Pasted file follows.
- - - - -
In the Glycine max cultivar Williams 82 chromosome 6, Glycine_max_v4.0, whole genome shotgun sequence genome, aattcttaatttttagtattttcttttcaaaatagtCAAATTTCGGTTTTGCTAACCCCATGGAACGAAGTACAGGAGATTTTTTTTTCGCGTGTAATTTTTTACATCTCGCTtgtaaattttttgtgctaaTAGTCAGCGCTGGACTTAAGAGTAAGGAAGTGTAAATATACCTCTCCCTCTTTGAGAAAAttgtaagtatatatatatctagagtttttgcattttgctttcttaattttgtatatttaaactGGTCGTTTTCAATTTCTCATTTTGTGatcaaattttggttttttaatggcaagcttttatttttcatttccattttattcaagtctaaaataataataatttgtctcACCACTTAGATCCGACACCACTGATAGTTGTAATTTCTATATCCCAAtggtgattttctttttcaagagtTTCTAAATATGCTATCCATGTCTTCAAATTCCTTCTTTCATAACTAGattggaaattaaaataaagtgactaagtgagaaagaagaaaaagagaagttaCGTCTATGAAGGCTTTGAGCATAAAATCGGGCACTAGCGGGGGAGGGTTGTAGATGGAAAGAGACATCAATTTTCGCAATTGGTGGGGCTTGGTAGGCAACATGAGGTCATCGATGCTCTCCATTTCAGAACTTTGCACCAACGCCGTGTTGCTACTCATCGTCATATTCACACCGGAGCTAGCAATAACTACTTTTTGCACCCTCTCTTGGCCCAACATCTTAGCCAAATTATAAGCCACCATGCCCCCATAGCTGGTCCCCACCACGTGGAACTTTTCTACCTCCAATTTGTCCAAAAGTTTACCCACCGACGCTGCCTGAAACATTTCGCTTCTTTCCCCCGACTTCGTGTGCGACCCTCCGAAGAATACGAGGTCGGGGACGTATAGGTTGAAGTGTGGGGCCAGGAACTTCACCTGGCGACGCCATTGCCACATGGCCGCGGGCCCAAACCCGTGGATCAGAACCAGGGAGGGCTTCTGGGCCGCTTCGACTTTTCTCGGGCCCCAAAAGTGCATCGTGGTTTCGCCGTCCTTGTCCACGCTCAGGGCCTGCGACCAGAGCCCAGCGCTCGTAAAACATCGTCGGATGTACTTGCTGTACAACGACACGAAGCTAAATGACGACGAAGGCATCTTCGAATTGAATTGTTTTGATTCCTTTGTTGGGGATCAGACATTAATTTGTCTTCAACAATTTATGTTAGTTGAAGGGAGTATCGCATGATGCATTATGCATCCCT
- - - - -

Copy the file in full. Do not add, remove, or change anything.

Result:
In the Glycine max cultivar Williams 82 chromosome 6, Glycine_max_v4.0, whole genome shotgun sequence genome, aattcttaatttttagtattttcttttcaaaatagtCAAATTTCGGTTTTGCTAACCCCATGGAACGAAGTACAGGAGATTTTTTTTTCGCGTGTAATTTTTTACATCTCGCTtgtaaattttttgtgctaaTAGTCAGCGCTGGACTTAAGAGTAAGGAAGTGTAAATATACCTCTCCCTCTTTGAGAAAAttgtaagtatatatatatctagagtttttgcattttgctttcttaattttgtatatttaaactGGTCGTTTTCAATTTCTCATTTTGTGatcaaattttggttttttaatggcaagcttttatttttcatttccattttattcaagtctaaaataataataatttgtctcACCACTTAGATCCGACACCACTGATAGTTGTAATTTCTATATCCCAAtggtgattttctttttcaagagtTTCTAAATATGCTATCCATGTCTTCAAATTCCTTCTTTCATAACTAGattggaaattaaaataaagtgactaagtgagaaagaagaaaaagagaagttaCGTCTATGAAGGCTTTGAGCATAAAATCGGGCACTAGCGGGGGAGGGTTGTAGATGGAAAGAGACATCAATTTTCGCAATTGGTGGGGCTTGGTAGGCAACATGAGGTCATCGATGCTCTCCATTTCAGAACTTTGCACCAACGCCGTGTTGCTACTCATCGTCATATTCACACCGGAGCTAGCAATAACTACTTTTTGCACCCTCTCTTGGCCCAACATCTTAGCCAAATTATAAGCCACCATGCCCCCATAGCTGGTCCCCACCACGTGGAACTTTTCTACCTCCAATTTGTCCAAAAGTTTACCCACCGACGCTGCCTGAAACATTTCGCTTCTTTCCCCCGACTTCGTGTGCGACCCTCCGAAGAATACGAGGTCGGGGACGTATAGGTTGAAGTGTGGGGCCAGGAACTTCACCTGGCGACGCCATTGCCACATGGCCGCGGGCCCAAACCCGTGGATCAGAACCAGGGAGGGCTTCTGGGCCGCTTCGACTTTTCTCGGGCCCCAAAAGTGCATCGTGGTTTCGCCGTCCTTGTCCACGCTCAGGGCCTGCGACCAGAGCCCAGCGCTCGTAAAACATCGTCGGATGTACTTGCTGTACAACGACACGAAGCTAAATGACGACGAAGGCATCTTCGAATTGAATTGTTTTGATTCCTTTGTTGGGGATCAGACATTAATTTGTCTTCAACAATTTATGTTAGTTGAAGGGAGTATCGCATGATGCATTATGCATCCCT